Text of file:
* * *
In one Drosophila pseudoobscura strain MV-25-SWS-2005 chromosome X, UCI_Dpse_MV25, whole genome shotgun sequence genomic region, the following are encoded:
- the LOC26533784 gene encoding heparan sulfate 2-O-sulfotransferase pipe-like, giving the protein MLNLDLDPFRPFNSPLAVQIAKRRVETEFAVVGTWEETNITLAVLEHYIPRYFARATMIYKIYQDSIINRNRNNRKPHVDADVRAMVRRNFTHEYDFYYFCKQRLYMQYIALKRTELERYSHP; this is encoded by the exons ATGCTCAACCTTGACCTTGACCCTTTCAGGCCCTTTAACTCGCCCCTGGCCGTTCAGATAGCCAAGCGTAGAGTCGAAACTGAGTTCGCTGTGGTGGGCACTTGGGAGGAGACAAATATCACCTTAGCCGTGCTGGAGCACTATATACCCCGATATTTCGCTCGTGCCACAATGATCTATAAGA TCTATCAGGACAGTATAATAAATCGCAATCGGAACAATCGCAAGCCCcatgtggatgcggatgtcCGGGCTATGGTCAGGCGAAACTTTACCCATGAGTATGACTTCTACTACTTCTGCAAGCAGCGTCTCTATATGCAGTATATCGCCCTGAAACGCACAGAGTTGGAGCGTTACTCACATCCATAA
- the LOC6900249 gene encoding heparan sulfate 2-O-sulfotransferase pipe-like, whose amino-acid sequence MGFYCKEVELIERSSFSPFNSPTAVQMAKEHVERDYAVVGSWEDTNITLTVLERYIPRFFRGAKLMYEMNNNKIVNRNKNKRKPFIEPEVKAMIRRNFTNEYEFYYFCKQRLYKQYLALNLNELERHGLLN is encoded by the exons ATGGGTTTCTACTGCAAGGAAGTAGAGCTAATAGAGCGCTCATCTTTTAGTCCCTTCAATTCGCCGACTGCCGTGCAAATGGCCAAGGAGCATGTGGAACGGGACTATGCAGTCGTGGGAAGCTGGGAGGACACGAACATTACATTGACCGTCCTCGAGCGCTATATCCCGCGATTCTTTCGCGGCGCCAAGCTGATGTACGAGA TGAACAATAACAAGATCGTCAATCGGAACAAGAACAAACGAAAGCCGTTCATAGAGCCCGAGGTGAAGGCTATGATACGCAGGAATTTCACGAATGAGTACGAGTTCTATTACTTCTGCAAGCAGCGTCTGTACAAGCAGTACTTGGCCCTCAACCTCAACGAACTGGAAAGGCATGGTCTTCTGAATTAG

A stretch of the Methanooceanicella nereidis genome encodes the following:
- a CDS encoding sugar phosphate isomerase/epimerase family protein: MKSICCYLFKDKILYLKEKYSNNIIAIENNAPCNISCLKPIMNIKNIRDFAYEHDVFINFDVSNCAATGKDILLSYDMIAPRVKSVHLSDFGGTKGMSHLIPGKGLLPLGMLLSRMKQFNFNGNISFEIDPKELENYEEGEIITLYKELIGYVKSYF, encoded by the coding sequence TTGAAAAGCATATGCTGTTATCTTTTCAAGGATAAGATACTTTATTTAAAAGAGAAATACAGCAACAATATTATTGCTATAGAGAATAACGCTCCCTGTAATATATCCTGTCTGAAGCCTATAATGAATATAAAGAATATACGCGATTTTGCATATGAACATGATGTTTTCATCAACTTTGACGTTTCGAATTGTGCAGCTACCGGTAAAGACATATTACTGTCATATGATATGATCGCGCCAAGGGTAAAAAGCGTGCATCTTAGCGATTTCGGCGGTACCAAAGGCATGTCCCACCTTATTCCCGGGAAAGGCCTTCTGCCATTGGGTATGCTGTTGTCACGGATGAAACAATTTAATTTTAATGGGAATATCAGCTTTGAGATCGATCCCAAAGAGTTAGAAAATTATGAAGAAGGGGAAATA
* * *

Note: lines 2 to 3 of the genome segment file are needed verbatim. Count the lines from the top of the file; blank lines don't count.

- the LOC26533784 gene encoding heparan sulfate 2-O-sulfotransferase pipe-like, giving the protein MLNLDLDPFRPFNSPLAVQIAKRRVETEFAVVGTWEETNITLAVLEHYIPRYFARATMIYKIYQDSIINRNRNNRKPHVDADVRAMVRRNFTHEYDFYYFCKQRLYMQYIALKRTELERYSHP; this is encoded by the exons ATGCTCAACCTTGACCTTGACCCTTTCAGGCCCTTTAACTCGCCCCTGGCCGTTCAGATAGCCAAGCGTAGAGTCGAAACTGAGTTCGCTGTGGTGGGCACTTGGGAGGAGACAAATATCACCTTAGCCGTGCTGGAGCACTATATACCCCGATATTTCGCTCGTGCCACAATGATCTATAAGA TCTATCAGGACAGTATAATAAATCGCAATCGGAACAATCGCAAGCCCcatgtggatgcggatgtcCGGGCTATGGTCAGGCGAAACTTTACCCATGAGTATGACTTCTACTACTTCTGCAAGCAGCGTCTCTATATGCAGTATATCGCCCTGAAACGCACAGAGTTGGAGCGTTACTCACATCCATAA
- the LOC6900249 gene encoding heparan sulfate 2-O-sulfotransferase pipe-like, whose amino-acid sequence MGFYCKEVELIERSSFSPFNSPTAVQMAKEHVERDYAVVGSWEDTNITLTVLERYIPRFFRGAKLMYEMNNNKIVNRNKNKRKPFIEPEVKAMIRRNFTNEYEFYYFCKQRLYKQYLALNLNELERHGLLN is encoded by the exons ATGGGTTTCTACTGCAAGGAAGTAGAGCTAATAGAGCGCTCATCTTTTAGTCCCTTCAATTCGCCGACTGCCGTGCAAATGGCCAAGGAGCATGTGGAACGGGACTATGCAGTCGTGGGAAGCTGGGAGGACACGAACATTACATTGACCGTCCTCGAGCGCTATATCCCGCGATTCTTTCGCGGCGCCAAGCTGATGTACGAGA TGAACAATAACAAGATCGTCAATCGGAACAAGAACAAACGAAAGCCGTTCATAGAGCCCGAGGTGAAGGCTATGATACGCAGGAATTTCACGAATGAGTACGAGTTCTATTACTTCTGCAAGCAGCGTCTGTACAAGCAGTACTTGGCCCTCAACCTCAACGAACTGGAAAGGCATGGTCTTCTGAATTAG